The group is the Valley of the Sun chapter of the Society of Professional Journalists, a great group of folks. Their idea was to gather a few published authors, invite folks, and hold the event in a place with great food and drink. So they hosted “From Journalist to Author: Turning Your Beat Into a Book.” Well done!
That is how I came to be at Monti’s La Casa Vieja in Tempe last Friday, October 7. That is a place with a lot of history, and they can mix an excellent martini. Most important, the panel was excellent.
One of the first changes you might note about that industry is represented above—every one of these accomplished women has her own website. That and the amount of marketing individual authors are expected to do are striking changes from the past.
This ain’t your grandmother’s publishing industry.
Click through to read more about these writers. Jana is an amazing author (from whom I once took a hilarious and insightful writing class) of the books Bones in the Desert: The True Story of a Mother’s Death and a Daughter’s Search and The Trunk Murderess: Winnie Ruth Judd. Shanna is the true-crime author of Dancing With Death: The True Story of a Glamorous Showgirl, Her Wealthy Husband and a Horrifying Murder.
And just to prove that it’s not all blood and guts, Terry spoke about her book Illegal: Life and Death in Arizona’s Immigration War Zone.
Their insights about the industry, agents and pitches were helpful. As a writer, though, I really appreciated their comments on that ink-stained craft of writing itself. For instance, Terry told us that “The essence of writing is understanding the human soul.” True that.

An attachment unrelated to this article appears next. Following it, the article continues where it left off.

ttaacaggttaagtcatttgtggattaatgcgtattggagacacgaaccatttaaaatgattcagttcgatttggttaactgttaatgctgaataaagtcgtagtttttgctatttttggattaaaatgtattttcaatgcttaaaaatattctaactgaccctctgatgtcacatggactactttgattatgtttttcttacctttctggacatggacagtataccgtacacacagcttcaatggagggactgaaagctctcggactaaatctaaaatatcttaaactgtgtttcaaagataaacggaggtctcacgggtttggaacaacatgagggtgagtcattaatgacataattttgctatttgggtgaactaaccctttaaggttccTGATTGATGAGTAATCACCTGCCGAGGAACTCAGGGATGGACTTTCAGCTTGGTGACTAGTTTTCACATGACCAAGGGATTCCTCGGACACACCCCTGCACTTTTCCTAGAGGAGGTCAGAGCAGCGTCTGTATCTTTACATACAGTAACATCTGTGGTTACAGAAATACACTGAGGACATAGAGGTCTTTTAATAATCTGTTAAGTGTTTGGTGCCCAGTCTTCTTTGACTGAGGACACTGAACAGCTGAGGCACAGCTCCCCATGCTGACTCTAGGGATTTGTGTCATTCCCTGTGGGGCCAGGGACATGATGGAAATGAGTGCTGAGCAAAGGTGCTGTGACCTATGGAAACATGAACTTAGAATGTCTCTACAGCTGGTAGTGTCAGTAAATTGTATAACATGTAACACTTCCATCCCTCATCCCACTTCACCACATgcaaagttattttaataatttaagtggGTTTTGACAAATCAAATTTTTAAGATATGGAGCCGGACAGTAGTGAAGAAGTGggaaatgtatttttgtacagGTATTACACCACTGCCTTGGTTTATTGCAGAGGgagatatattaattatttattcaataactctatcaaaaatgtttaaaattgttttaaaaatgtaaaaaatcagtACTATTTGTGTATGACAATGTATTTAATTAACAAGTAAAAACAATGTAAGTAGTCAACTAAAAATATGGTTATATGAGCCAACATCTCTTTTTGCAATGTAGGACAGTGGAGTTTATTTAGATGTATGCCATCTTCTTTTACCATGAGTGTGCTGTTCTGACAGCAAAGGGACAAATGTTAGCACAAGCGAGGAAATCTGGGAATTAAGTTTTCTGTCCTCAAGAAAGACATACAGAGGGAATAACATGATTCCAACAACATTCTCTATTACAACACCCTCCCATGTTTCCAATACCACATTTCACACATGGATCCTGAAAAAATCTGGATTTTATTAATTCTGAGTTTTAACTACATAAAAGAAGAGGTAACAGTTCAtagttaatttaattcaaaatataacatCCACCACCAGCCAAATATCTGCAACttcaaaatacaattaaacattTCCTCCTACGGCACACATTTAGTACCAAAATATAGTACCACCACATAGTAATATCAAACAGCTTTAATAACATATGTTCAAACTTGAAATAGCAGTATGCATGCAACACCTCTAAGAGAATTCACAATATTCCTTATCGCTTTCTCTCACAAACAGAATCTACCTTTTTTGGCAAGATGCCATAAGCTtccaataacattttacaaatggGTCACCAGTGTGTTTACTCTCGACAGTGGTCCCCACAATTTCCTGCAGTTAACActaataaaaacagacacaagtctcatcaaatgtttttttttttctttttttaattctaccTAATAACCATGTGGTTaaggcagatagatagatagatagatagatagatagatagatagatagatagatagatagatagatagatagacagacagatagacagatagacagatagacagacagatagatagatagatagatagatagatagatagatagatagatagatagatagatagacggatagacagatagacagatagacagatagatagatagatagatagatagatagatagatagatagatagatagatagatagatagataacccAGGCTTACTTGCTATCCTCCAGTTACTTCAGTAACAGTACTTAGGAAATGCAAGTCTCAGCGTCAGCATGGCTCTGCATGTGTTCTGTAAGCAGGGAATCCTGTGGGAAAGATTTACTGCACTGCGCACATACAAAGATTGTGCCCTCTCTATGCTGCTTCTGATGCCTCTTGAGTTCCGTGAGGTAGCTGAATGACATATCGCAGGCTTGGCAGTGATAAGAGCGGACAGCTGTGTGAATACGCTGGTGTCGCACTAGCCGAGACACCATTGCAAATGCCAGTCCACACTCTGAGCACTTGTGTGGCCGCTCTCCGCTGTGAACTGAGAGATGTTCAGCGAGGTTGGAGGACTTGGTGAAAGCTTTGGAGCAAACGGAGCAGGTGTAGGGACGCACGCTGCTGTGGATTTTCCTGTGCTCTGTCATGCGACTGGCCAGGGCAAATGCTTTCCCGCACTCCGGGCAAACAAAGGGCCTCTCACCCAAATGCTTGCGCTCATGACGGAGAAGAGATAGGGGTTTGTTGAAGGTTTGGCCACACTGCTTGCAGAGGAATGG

Shanna described her brave plunge from “fitting her writing in” to making it her main work. Attendees appreciated her honest assessment of those risks.
And then there’s Jana, who I’m sure would be able to make me laugh even as the Four Horsemen of the Apocalypse swept into town (“… and the horse you rode in on,” she’d likely mutter to the overly dramatic riders). She offered those gathered some suggestions that we all could use, whether we write book length or something smaller.
“Don’t overwrite the story,” she offered. “But you sure have to write the heck out of it.”
When you conceive of a book, she said, “Write a one-page treatment of it: If I can’t snare the reader in 500 words, I certainly can’t snare him in 15,000.”
Finally: “If you have the first sentence of your book and the last sentence of your book, you’re halfway home.”
Below you’ll find a few of my dreadful cell-phone pictures of the event. But you should go to the authors’ websites for better art and copy.
(And for an odd but related blast this weekend, head to—appropriately—The Trunk Space in downtown Phoenix, where the film “Murderess” will be screened. It is filmmaker Scott Coblio’s retelling of the Winnie Ruth Judd story—with puppets. It’s shown at 7:30 pm Sunday; click here or more information.)
Thanks to the authors and to the Phoenix chapter for such a great event. Have a terrific weekend.Follow @azatty